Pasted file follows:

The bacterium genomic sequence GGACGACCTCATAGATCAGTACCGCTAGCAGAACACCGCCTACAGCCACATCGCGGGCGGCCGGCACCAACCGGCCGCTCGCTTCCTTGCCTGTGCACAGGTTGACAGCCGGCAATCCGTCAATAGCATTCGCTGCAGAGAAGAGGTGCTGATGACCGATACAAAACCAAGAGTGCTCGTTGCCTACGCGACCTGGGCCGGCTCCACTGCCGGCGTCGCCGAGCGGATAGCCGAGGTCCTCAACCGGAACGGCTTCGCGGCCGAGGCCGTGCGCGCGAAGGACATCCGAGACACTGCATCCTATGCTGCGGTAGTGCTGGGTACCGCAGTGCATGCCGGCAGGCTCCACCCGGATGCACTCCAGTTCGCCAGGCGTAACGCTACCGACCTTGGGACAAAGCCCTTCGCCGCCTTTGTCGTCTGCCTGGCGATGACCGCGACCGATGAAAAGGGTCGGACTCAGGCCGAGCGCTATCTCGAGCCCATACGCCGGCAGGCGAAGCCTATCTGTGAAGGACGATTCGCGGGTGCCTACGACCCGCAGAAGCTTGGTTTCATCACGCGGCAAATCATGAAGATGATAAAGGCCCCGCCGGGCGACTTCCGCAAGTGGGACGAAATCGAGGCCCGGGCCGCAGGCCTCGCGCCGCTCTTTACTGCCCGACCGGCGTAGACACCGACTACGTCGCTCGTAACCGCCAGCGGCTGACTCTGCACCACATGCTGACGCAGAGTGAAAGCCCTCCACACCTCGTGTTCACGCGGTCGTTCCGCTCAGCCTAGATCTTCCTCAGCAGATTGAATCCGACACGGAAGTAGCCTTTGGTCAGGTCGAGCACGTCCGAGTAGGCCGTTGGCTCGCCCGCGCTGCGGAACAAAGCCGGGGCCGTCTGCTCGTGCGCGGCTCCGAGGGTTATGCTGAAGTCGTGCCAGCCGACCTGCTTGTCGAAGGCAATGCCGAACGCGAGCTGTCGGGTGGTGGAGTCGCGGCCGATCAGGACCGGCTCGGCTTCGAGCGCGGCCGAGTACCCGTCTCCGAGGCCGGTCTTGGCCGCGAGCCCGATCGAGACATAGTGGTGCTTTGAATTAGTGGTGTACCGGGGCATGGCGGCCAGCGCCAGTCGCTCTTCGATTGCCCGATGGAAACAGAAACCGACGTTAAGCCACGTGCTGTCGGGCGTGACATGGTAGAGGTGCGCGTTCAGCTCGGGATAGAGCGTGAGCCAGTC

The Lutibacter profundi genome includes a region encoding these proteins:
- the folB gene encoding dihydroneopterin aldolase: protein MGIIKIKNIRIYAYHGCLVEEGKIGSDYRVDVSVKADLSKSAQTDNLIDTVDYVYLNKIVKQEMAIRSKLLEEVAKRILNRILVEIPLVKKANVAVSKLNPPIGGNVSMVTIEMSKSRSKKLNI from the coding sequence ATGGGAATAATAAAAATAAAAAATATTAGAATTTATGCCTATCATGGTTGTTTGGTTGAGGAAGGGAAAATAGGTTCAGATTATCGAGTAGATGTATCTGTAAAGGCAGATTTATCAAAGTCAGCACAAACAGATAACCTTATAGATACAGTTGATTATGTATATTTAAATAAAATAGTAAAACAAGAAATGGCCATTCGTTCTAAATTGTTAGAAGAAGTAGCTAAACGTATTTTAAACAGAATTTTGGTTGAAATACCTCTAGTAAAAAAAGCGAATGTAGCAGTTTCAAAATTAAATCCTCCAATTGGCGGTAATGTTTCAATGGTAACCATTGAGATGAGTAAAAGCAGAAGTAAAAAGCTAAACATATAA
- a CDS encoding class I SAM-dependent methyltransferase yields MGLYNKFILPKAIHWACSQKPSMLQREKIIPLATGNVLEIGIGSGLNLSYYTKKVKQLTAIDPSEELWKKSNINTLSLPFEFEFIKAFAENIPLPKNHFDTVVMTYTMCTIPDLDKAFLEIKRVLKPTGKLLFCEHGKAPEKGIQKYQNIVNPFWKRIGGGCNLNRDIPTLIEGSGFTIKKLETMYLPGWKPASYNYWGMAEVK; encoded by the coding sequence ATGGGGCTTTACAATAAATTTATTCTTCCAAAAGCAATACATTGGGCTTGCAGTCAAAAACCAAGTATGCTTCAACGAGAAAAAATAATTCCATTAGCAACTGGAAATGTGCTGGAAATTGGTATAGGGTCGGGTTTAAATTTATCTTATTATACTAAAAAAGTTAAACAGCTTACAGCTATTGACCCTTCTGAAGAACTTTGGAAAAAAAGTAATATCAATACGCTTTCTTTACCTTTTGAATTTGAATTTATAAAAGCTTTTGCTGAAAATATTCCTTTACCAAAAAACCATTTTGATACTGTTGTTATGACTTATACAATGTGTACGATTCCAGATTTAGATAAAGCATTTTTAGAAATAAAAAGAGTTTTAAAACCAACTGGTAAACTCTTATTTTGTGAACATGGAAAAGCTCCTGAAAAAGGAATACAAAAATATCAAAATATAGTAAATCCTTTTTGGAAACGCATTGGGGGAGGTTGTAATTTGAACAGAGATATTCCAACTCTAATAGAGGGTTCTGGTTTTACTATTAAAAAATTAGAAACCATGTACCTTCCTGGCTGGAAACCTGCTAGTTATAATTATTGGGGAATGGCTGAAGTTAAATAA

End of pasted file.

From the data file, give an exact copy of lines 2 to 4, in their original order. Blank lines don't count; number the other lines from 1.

The Lutibacter profundi genome includes a region encoding these proteins:
- the folB gene encoding dihydroneopterin aldolase: protein MGIIKIKNIRIYAYHGCLVEEGKIGSDYRVDVSVKADLSKSAQTDNLIDTVDYVYLNKIVKQEMAIRSKLLEEVAKRILNRILVEIPLVKKANVAVSKLNPPIGGNVSMVTIEMSKSRSKKLNI from the coding sequence ATGGGAATAATAAAAATAAAAAATATTAGAATTTATGCCTATCATGGTTGTTTGGTTGAGGAAGGGAAAATAGGTTCAGATTATCGAGTAGATGTATCTGTAAAGGCAGATTTATCAAAGTCAGCACAAACAGATAACCTTATAGATACAGTTGATTATGTATATTTAAATAAAATAGTAAAACAAGAAATGGCCATTCGTTCTAAATTGTTAGAAGAAGTAGCTAAACGTATTTTAAACAGAATTTTGGTTGAAATACCTCTAGTAAAAAAAGCGAATGTAGCAGTTTCAAAATTAAATCCTCCAATTGGCGGTAATGTTTCAATGGTAACCATTGAGATGAGTAAAAGCAGAAGTAAAAAGCTAAACATATAA
- a CDS encoding class I SAM-dependent methyltransferase yields MGLYNKFILPKAIHWACSQKPSMLQREKIIPLATGNVLEIGIGSGLNLSYYTKKVKQLTAIDPSEELWKKSNINTLSLPFEFEFIKAFAENIPLPKNHFDTVVMTYTMCTIPDLDKAFLEIKRVLKPTGKLLFCEHGKAPEKGIQKYQNIVNPFWKRIGGGCNLNRDIPTLIEGSGFTIKKLETMYLPGWKPASYNYWGMAEVK; encoded by the coding sequence ATGGGGCTTTACAATAAATTTATTCTTCCAAAAGCAATACATTGGGCTTGCAGTCAAAAACCAAGTATGCTTCAACGAGAAAAAATAATTCCATTAGCAACTGGAAATGTGCTGGAAATTGGTATAGGGTCGGGTTTAAATTTATCTTATTATACTAAAAAAGTTAAACAGCTTACAGCTATTGACCCTTCTGAAGAACTTTGGAAAAAAAGTAATATCAATACGCTTTCTTTACCTTTTGAATTTGAATTTATAAAAGCTTTTGCTGAAAATATTCCTTTACCAAAAAACCATTTTGATACTGTTGTTATGACTTATACAATGTGTACGATTCCAGATTTAGATAAAGCATTTTTAGAAATAAAAAGAGTTTTAAAACCAACTGGTAAACTCTTATTTTGTGAACATGGAAAAGCTCCTGAAAAAGGAATACAAAAATATCAAAATATAGTAAATCCTTTTTGGAAACGCATTGGGGGAGGTTGTAATTTGAACAGAGATATTCCAACTCTAATAGAGGGTTCTGGTTTTACTATTAAAAAATTAGAAACCATGTACCTTCCTGGCTGGAAACCTGCTAGTTATAATTATTGGGGAATGGCTGAAGTTAAATAA